Chindogu (Excesses) and Post elections in Malaysia


Charles Handy, one of the world’s most respected business and social philosopher popularised the term chindōgu to denote excesses and clutter. On Wikipedia, the term said to be coined by Kenji Kawakami defined the word as when literally translated, to mean unusual (珍 chin) tool (道具 dōgu). He even went so far to suggest that ‘weird tool” is a more appropriate translation. I loved the Japanese concept of “Chindogu”, one that denoted clutter and overabundance.

The post-election scene in Malaysia has highlighted the raids by the police on the residences of a former leader and media has displayed pictures of hundreds of luxury bags and money being carted out. There have been similar situations post President Marcos era in the Philippines and in India, post Chief Minister of Tamilnadu Ms Jayalalithaa era. There have been numerous such situations in political history. It will be unfair to comment on the Malaysian situation as yet, as the authentic and completeness of the haul of luxury goods is yet to be verified by the authorities.  Suffice to say, for now, I can understand the influence of chindōgu on our personal lives.

In a world where enough is never enough, people want more and more. It is a consumption driven world, driven by capitalism. We want something not because we need it but because of human desire, envy and greed. As they say we have a washing machine with 16 programmes, of which we only use four. We have televisions and mobile phones that offer all kinds of apps that we hardly use. We keep changing mobile phones and cars not because we need them but because that’s the trend. We keep wanting more and more. That’s Chindogu as they explain, where “buoyant consumer demand means a world full of junk“. In such a world, “waste collection and recycling become boom industries, [and] thrift shops thrive”.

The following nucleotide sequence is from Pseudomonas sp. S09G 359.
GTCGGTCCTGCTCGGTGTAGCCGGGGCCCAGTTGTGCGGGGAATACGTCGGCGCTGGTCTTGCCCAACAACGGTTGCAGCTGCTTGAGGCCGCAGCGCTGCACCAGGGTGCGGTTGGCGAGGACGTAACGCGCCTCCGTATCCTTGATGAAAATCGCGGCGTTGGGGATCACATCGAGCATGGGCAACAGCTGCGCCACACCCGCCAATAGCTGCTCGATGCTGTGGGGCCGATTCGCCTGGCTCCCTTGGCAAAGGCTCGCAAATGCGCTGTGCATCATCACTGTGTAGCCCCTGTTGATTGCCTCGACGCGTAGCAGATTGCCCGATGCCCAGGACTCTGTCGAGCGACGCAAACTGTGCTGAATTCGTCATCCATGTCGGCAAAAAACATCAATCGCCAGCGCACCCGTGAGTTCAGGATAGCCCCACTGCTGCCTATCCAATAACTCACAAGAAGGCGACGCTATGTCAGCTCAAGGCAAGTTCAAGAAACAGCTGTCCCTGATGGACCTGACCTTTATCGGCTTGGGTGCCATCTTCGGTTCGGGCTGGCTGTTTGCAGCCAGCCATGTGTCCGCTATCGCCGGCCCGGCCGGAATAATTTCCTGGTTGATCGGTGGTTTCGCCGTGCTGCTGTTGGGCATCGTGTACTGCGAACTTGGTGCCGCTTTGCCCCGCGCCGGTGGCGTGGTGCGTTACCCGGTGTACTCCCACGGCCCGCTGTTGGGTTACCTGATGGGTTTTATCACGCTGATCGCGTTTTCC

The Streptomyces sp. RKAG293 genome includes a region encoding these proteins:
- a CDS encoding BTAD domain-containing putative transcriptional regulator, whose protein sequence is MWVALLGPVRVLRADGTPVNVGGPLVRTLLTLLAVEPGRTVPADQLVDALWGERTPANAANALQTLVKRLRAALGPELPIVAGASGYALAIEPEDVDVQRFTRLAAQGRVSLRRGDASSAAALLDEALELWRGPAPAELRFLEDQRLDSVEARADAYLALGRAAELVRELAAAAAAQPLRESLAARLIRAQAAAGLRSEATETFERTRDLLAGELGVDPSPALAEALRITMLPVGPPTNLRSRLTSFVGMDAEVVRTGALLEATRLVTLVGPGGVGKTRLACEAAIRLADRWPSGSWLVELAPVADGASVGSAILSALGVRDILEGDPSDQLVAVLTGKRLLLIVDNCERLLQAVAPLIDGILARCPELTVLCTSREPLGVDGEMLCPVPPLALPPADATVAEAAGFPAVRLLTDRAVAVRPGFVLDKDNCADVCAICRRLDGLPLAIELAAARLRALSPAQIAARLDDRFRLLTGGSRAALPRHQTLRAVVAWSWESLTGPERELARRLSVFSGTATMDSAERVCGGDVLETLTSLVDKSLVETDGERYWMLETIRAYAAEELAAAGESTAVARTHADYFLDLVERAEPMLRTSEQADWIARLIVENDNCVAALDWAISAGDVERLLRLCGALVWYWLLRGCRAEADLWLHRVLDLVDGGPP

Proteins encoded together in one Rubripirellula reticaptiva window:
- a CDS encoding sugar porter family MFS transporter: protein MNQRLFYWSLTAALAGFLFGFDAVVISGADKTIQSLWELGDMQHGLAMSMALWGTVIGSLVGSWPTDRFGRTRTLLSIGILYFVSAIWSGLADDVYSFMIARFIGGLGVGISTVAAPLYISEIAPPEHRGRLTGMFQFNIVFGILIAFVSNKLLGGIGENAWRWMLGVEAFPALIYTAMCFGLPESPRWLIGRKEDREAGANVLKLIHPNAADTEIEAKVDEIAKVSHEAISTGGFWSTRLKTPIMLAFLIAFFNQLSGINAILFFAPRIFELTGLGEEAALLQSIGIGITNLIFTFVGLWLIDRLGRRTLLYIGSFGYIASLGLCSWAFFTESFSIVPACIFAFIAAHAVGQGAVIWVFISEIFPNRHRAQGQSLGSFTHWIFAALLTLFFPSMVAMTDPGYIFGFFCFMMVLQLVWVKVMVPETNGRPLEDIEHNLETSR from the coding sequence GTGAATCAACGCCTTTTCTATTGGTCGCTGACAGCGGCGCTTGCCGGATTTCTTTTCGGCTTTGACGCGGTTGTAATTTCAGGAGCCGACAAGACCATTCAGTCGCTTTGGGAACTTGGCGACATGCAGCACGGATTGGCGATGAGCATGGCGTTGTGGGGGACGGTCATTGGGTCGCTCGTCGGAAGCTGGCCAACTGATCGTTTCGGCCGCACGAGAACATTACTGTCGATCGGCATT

Charles Handy explains that money and efficiency aren’t the bottom line. He disapproves of the notion that you can run your life as a business. He champions the notion of “enough”, to put a brake on rampant capitalism and materialism. For instance, he says that when the central heating reaches a comfortable level, no one in their right sense of mind would keep on turning it up, would they?

Charles Handy calls on individuals and organizations to find purpose in the journey we take rather than focusing on money and profits, which are simply the means to keep us going, Handy has consistently articulated how we can all better ourselves and our companies while also contributing to a decent society.  He relates to a Chinese poem translated by Arthur Waley: you can’t live in more than one room at once.

Strangely, very few of us get it. And, chindōgu continues unabated.